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Wrought Iron Re-Painting for Commercial Locations

Posted by Jason Parker | Sep 17, 2018 11:18:00 AM

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When you own or manage a commercial property, you always want it looking its best, to keep the value of it as high as possible and be inviting for those that you interact within your business and community.  When it comes to materials such as wrought iron that you may have on your property, it is best to make sure it lasts as long as it is supposed to, which is roughly sixty years or more. If you know the makeup of wrought iron, as well as the correct process in renewing it, it can be easier to deal with it when needed.

This type of iron is produced from a semi-fused mass of pure iron globules and is partly enclosed by slag (a waste product of metals) and is yielding, ductile and a tight form.  Wrought iron was put into building construction within the Nineteenth Century because it held together well, but within the Twentieth Century, the use of it is mainly ornamental in things such as; doors, balconies, exterior features, fences, and grilles to name a few.  

If your structure has any of the listed wrought iron products, it is in your best interest to keep them looking as good as possible, and not rusty. When elements such as rust begin to take hold, it can weaken the iron, and if it goes too far, the product will have to be replaced instead of just repaired.

Repainting Steps

Brushing – You must first make sure that there are no rust spots on the iron, and if there are you will need to make sure to scour the surface.  You can accomplish the brushing by either a wire brush or if you have the room and means a sandblaster. You will also need to make sure to get as much of the old paint off as possible so that the new coating will adhere to the surface.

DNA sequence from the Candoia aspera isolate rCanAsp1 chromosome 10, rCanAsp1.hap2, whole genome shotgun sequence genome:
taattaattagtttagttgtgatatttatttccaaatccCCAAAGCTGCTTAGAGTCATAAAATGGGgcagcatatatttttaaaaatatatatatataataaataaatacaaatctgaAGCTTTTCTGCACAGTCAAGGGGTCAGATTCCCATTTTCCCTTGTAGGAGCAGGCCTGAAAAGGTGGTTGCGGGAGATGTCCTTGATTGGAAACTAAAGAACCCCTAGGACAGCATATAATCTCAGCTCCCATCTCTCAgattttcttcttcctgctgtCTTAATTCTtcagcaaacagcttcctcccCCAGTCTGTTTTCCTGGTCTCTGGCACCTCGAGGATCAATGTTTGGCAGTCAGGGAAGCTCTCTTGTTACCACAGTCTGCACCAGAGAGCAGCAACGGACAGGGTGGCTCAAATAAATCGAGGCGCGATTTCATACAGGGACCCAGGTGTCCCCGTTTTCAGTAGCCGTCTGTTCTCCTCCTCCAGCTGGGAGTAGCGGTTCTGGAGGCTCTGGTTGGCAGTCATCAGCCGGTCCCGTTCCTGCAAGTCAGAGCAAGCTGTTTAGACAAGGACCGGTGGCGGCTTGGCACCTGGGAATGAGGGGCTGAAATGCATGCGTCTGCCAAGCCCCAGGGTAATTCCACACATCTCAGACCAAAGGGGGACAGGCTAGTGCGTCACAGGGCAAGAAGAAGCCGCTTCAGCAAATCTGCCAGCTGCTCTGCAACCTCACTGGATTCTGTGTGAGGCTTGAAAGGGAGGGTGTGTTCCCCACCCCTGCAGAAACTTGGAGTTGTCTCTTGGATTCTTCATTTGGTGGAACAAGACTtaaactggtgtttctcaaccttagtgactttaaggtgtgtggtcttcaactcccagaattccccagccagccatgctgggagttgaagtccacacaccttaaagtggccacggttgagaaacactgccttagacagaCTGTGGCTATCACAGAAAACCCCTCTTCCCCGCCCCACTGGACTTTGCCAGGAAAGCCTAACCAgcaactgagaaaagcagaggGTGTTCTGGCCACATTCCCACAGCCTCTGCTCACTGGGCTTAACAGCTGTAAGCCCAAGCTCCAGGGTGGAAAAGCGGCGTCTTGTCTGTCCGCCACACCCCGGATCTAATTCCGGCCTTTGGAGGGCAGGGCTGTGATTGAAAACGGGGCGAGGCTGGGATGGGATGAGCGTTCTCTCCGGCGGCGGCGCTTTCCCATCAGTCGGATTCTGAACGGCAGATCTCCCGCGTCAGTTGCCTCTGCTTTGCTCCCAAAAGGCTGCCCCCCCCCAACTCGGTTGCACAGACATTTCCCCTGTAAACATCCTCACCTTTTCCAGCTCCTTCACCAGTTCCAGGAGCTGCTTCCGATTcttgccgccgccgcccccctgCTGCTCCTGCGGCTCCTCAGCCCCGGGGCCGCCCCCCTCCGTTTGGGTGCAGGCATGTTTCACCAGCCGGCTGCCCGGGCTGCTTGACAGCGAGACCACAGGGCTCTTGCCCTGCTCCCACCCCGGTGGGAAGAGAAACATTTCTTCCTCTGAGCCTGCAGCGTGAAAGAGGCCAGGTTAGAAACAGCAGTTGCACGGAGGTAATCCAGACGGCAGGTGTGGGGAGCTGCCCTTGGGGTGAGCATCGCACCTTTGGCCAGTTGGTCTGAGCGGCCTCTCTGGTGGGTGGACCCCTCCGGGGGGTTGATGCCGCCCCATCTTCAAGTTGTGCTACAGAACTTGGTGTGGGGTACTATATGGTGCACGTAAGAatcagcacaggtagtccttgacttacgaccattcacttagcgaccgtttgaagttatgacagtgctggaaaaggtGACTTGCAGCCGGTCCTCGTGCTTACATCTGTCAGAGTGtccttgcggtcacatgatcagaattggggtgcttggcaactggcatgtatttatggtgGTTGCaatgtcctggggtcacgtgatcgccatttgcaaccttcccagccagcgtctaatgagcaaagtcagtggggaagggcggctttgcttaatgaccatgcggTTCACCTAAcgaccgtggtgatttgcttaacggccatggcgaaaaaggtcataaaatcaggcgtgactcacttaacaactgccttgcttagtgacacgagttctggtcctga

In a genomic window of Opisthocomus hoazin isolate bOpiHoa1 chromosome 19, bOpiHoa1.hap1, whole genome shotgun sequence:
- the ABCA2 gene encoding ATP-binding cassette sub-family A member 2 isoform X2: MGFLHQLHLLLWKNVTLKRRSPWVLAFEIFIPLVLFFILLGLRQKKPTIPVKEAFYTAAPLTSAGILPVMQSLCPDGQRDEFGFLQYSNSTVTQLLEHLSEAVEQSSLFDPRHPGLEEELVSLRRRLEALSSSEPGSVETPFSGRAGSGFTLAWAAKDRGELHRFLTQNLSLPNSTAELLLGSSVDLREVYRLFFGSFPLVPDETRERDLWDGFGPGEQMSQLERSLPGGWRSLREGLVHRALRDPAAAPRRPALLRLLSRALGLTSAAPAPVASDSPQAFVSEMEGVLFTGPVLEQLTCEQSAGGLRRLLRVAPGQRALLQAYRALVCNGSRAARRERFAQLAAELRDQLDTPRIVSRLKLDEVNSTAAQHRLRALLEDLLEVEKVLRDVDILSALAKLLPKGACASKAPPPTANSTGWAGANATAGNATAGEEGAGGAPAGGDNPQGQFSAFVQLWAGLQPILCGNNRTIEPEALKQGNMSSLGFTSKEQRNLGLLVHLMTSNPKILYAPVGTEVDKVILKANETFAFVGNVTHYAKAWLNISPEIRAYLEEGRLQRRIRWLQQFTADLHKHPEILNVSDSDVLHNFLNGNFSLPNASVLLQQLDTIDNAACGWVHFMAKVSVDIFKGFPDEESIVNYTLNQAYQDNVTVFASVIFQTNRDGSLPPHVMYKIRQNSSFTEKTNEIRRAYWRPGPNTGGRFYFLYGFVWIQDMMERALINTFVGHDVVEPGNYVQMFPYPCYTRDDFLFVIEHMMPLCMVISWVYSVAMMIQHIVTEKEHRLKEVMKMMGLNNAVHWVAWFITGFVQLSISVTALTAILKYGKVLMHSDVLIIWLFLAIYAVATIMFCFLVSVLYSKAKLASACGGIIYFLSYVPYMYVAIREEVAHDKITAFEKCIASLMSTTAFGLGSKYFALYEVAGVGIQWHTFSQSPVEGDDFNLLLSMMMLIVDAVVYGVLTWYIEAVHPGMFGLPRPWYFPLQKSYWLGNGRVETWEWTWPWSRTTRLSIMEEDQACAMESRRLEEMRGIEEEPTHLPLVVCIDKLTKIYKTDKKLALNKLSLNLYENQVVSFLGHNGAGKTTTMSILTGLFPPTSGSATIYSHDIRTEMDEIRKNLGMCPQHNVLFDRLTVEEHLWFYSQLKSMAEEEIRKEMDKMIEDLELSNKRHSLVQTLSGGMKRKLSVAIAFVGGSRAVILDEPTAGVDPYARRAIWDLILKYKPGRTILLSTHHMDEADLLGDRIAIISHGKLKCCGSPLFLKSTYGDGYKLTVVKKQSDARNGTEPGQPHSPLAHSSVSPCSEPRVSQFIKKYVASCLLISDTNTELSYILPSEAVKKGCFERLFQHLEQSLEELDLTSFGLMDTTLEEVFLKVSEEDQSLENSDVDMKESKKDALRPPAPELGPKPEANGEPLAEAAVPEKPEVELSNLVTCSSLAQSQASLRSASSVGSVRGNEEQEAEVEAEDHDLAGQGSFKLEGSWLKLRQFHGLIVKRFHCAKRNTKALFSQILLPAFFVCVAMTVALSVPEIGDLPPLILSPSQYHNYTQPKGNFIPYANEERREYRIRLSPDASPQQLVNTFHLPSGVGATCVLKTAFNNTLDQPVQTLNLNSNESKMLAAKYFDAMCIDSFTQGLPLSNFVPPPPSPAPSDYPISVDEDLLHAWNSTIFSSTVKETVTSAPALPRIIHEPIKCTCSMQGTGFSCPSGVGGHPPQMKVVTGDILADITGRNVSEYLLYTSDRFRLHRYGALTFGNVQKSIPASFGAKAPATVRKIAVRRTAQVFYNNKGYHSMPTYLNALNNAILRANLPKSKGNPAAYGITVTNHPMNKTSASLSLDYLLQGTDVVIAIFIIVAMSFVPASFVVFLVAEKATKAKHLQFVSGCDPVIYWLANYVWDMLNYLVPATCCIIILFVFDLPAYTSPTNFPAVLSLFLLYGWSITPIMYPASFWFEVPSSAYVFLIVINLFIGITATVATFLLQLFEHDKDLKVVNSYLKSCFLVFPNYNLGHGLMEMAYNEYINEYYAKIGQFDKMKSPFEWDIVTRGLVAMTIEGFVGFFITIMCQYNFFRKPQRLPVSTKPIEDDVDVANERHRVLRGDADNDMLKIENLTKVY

Sanding the Iron – A medium grit sandpaper will be needed for the next step.  You will need to apply this to the whole area that you want to paint until smooth, so there will be an even look to it, and this step also helps the paint to adhere better.  You might also need to use a coarse file on areas that are flat on the iron to remove the build-up of rust.

Cleaning – After you have brushed and sanded the surface you will need to make sure to clean the whole area that is to be recovered.  You can rub the surface with mineral spirits to make sure there is nothing that should not be on the exterior. Some also suggest spraying all of the iron with a neutralizer such as a phosphate acid, that reaches any untreated areas of rust.  If you do choose the use of this type of product, make sure to use protective gear, as it can be very harmful.

Primer Coat – Once you have done the previous three steps you will need to apply a primer that has rust inhibiting properties.  The coating will easily stick if you only use one fine layer with a brush.

Primer Sanding – When the primer coat is finished drying you need to use medium grit sandpaper on the surface very lightly, and after you have completed this you will need to make sure that the area is free from any dust or debris for the next step.

Administer Paint – Make sure that you have the correct type of paint for wrought iron products.  The use of a quality rust resistant paint is good to use, but it is best if you consult an expert that will know what is best for your project, area, and needs and be able to let you know how many coats you will need to apply.

With a job that is as important as your image, you will want to take the time to know the steps that need to be followed to get that look that you want, just right.  Just remember that you do not have to figure out or do this extensive project on your own. No matter if your project is large or small you can find trained qualified painters in your area that know the complete care of wrought iron works and will be more than happy to assist you.

Topics: Commercial Painting

Written by Jason Parker

Jason Parker is the owner of Performance Painting Contractors. Priding the company on customer service and professionalism, he brings a new life to the painting industry.

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